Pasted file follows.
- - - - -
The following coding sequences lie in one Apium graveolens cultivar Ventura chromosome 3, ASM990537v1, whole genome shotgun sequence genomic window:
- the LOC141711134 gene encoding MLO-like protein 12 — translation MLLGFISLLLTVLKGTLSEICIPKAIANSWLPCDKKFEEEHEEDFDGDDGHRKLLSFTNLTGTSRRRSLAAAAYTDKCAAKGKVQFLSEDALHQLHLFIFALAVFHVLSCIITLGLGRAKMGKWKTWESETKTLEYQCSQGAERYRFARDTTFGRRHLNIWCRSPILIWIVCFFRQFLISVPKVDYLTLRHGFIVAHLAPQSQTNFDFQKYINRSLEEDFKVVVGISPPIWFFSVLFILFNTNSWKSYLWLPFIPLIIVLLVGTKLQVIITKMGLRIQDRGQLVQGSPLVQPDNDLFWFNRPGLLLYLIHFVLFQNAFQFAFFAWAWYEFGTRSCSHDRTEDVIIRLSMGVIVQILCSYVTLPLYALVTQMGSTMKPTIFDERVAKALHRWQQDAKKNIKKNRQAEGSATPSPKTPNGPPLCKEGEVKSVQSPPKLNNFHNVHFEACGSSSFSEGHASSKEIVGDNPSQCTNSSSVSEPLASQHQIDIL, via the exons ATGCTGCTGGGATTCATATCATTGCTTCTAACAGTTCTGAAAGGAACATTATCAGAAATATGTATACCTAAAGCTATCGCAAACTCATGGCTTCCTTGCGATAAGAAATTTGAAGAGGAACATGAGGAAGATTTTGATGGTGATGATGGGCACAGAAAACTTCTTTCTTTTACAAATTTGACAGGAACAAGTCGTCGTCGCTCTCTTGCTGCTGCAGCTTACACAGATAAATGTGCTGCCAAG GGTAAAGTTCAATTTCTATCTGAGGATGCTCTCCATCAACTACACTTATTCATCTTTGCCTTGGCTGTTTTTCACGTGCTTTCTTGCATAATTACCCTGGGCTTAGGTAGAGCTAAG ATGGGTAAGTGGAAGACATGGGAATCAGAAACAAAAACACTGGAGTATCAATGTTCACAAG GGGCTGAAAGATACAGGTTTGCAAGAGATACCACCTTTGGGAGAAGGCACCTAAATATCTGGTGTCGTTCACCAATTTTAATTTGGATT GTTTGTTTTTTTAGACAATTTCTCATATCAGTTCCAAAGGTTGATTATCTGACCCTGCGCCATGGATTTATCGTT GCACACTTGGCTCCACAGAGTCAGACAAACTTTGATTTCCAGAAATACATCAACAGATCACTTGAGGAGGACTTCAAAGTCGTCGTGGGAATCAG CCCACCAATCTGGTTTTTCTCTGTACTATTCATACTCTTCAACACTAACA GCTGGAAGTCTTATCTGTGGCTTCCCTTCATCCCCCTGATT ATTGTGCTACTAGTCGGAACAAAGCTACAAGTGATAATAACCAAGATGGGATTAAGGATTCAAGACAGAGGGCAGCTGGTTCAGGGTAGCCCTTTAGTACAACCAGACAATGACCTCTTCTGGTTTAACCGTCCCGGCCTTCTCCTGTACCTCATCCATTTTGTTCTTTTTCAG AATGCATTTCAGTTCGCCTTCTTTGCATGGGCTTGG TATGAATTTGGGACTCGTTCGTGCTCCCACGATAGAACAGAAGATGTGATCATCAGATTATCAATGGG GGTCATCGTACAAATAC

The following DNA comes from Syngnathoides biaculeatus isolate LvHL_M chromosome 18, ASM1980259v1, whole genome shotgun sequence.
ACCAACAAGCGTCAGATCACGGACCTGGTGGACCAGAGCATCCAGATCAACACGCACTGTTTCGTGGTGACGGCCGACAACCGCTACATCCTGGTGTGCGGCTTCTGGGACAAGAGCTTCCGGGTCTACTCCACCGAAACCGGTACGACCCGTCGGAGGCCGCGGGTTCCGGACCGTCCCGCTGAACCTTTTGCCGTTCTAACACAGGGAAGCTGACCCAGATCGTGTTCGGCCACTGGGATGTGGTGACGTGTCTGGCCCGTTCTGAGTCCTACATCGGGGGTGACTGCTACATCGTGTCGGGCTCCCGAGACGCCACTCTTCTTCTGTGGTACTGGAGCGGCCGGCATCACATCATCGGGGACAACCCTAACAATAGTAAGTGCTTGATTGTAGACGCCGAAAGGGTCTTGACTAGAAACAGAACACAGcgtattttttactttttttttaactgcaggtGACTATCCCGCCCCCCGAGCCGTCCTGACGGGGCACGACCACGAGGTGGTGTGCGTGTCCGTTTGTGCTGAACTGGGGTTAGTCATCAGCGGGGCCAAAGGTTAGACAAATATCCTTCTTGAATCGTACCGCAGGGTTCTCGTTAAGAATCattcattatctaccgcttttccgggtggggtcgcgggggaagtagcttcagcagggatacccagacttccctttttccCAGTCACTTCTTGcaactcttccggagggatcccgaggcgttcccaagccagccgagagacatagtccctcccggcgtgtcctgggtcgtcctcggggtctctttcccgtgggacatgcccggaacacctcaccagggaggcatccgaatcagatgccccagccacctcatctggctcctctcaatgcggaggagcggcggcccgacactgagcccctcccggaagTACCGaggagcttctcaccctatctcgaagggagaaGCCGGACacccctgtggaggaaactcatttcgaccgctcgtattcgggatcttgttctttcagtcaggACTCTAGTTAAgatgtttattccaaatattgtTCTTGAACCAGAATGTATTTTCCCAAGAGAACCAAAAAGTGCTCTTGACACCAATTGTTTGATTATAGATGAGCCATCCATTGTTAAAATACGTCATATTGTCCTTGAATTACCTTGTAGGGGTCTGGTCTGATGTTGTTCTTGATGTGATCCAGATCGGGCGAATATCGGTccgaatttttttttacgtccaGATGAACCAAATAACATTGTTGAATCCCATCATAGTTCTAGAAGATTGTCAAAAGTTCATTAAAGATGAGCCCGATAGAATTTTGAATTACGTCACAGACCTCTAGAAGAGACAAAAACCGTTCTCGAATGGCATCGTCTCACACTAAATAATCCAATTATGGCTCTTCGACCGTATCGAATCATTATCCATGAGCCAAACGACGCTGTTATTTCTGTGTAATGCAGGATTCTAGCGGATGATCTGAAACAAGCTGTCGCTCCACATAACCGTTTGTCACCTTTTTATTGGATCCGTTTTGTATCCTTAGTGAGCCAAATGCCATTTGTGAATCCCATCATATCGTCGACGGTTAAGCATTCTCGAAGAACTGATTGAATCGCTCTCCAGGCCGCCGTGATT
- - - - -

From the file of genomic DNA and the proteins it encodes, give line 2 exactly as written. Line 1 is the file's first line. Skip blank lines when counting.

- the LOC141711134 gene encoding MLO-like protein 12 — translation MLLGFISLLLTVLKGTLSEICIPKAIANSWLPCDKKFEEEHEEDFDGDDGHRKLLSFTNLTGTSRRRSLAAAAYTDKCAAKGKVQFLSEDALHQLHLFIFALAVFHVLSCIITLGLGRAKMGKWKTWESETKTLEYQCSQGAERYRFARDTTFGRRHLNIWCRSPILIWIVCFFRQFLISVPKVDYLTLRHGFIVAHLAPQSQTNFDFQKYINRSLEEDFKVVVGISPPIWFFSVLFILFNTNSWKSYLWLPFIPLIIVLLVGTKLQVIITKMGLRIQDRGQLVQGSPLVQPDNDLFWFNRPGLLLYLIHFVLFQNAFQFAFFAWAWYEFGTRSCSHDRTEDVIIRLSMGVIVQILCSYVTLPLYALVTQMGSTMKPTIFDERVAKALHRWQQDAKKNIKKNRQAEGSATPSPKTPNGPPLCKEGEVKSVQSPPKLNNFHNVHFEACGSSSFSEGHASSKEIVGDNPSQCTNSSSVSEPLASQHQIDIL, via the exons ATGCTGCTGGGATTCATATCATTGCTTCTAACAGTTCTGAAAGGAACATTATCAGAAATATGTATACCTAAAGCTATCGCAAACTCATGGCTTCCTTGCGATAAGAAATTTGAAGAGGAACATGAGGAAGATTTTGATGGTGATGATGGGCACAGAAAACTTCTTTCTTTTACAAATTTGACAGGAACAAGTCGTCGTCGCTCTCTTGCTGCTGCAGCTTACACAGATAAATGTGCTGCCAAG GGTAAAGTTCAATTTCTATCTGAGGATGCTCTCCATCAACTACACTTATTCATCTTTGCCTTGGCTGTTTTTCACGTGCTTTCTTGCATAATTACCCTGGGCTTAGGTAGAGCTAAG ATGGGTAAGTGGAAGACATGGGAATCAGAAACAAAAACACTGGAGTATCAATGTTCACAAG GGGCTGAAAGATACAGGTTTGCAAGAGATACCACCTTTGGGAGAAGGCACCTAAATATCTGGTGTCGTTCACCAATTTTAATTTGGATT GTTTGTTTTTTTAGACAATTTCTCATATCAGTTCCAAAGGTTGATTATCTGACCCTGCGCCATGGATTTATCGTT GCACACTTGGCTCCACAGAGTCAGACAAACTTTGATTTCCAGAAATACATCAACAGATCACTTGAGGAGGACTTCAAAGTCGTCGTGGGAATCAG CCCACCAATCTGGTTTTTCTCTGTACTATTCATACTCTTCAACACTAACA GCTGGAAGTCTTATCTGTGGCTTCCCTTCATCCCCCTGATT ATTGTGCTACTAGTCGGAACAAAGCTACAAGTGATAATAACCAAGATGGGATTAAGGATTCAAGACAGAGGGCAGCTGGTTCAGGGTAGCCCTTTAGTACAACCAGACAATGACCTCTTCTGGTTTAACCGTCCCGGCCTTCTCCTGTACCTCATCCATTTTGTTCTTTTTCAG AATGCATTTCAGTTCGCCTTCTTTGCATGGGCTTGG TATGAATTTGGGACTCGTTCGTGCTCCCACGATAGAACAGAAGATGTGATCATCAGATTATCAATGGG GGTCATCGTACAAATAC